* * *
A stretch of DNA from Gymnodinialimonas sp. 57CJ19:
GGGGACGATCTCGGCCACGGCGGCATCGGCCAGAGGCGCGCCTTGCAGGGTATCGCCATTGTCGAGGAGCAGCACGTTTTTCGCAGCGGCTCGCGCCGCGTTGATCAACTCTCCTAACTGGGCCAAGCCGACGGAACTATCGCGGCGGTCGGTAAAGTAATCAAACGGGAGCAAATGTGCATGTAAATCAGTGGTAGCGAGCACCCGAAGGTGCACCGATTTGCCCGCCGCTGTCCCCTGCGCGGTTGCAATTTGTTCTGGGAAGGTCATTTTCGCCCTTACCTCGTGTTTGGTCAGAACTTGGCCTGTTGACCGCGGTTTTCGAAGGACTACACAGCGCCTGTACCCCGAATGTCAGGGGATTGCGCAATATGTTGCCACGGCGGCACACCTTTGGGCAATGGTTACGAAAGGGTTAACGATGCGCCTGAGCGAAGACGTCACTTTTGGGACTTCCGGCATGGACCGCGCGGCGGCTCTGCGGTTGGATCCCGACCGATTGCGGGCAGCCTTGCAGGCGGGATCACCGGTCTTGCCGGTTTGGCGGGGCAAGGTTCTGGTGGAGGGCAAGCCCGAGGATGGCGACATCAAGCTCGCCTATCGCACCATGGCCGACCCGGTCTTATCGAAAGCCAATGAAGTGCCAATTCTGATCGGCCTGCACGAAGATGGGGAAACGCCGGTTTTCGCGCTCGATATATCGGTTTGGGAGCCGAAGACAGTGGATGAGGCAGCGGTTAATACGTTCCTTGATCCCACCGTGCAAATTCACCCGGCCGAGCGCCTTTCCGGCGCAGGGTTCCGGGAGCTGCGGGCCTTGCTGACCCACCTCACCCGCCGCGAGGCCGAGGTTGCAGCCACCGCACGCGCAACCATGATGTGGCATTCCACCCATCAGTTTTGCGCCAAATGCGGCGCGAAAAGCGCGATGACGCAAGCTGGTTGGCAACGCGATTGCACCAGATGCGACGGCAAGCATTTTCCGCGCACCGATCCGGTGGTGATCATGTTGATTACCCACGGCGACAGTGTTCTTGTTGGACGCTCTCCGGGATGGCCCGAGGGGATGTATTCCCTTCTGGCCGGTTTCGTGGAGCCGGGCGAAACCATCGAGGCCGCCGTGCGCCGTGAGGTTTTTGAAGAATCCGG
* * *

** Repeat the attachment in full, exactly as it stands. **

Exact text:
A stretch of DNA from Gymnodinialimonas sp. 57CJ19:
GGGGACGATCTCGGCCACGGCGGCATCGGCCAGAGGCGCGCCTTGCAGGGTATCGCCATTGTCGAGGAGCAGCACGTTTTTCGCAGCGGCTCGCGCCGCGTTGATCAACTCTCCTAACTGGGCCAAGCCGACGGAACTATCGCGGCGGTCGGTAAAGTAATCAAACGGGAGCAAATGTGCATGTAAATCAGTGGTAGCGAGCACCCGAAGGTGCACCGATTTGCCCGCCGCTGTCCCCTGCGCGGTTGCAATTTGTTCTGGGAAGGTCATTTTCGCCCTTACCTCGTGTTTGGTCAGAACTTGGCCTGTTGACCGCGGTTTTCGAAGGACTACACAGCGCCTGTACCCCGAATGTCAGGGGATTGCGCAATATGTTGCCACGGCGGCACACCTTTGGGCAATGGTTACGAAAGGGTTAACGATGCGCCTGAGCGAAGACGTCACTTTTGGGACTTCCGGCATGGACCGCGCGGCGGCTCTGCGGTTGGATCCCGACCGATTGCGGGCAGCCTTGCAGGCGGGATCACCGGTCTTGCCGGTTTGGCGGGGCAAGGTTCTGGTGGAGGGCAAGCCCGAGGATGGCGACATCAAGCTCGCCTATCGCACCATGGCCGACCCGGTCTTATCGAAAGCCAATGAAGTGCCAATTCTGATCGGCCTGCACGAAGATGGGGAAACGCCGGTTTTCGCGCTCGATATATCGGTTTGGGAGCCGAAGACAGTGGATGAGGCAGCGGTTAATACGTTCCTTGATCCCACCGTGCAAATTCACCCGGCCGAGCGCCTTTCCGGCGCAGGGTTCCGGGAGCTGCGGGCCTTGCTGACCCACCTCACCCGCCGCGAGGCCGAGGTTGCAGCCACCGCACGCGCAACCATGATGTGGCATTCCACCCATCAGTTTTGCGCCAAATGCGGCGCGAAAAGCGCGATGACGCAAGCTGGTTGGCAACGCGATTGCACCAGATGCGACGGCAAGCATTTTCCGCGCACCGATCCGGTGGTGATCATGTTGATTACCCACGGCGACAGTGTTCTTGTTGGACGCTCTCCGGGATGGCCCGAGGGGATGTATTCCCTTCTGGCCGGTTTCGTGGAGCCGGGCGAAACCATCGAGGCCGCCGTGCGCCGTGAGGTTTTTGAAGAATCCGG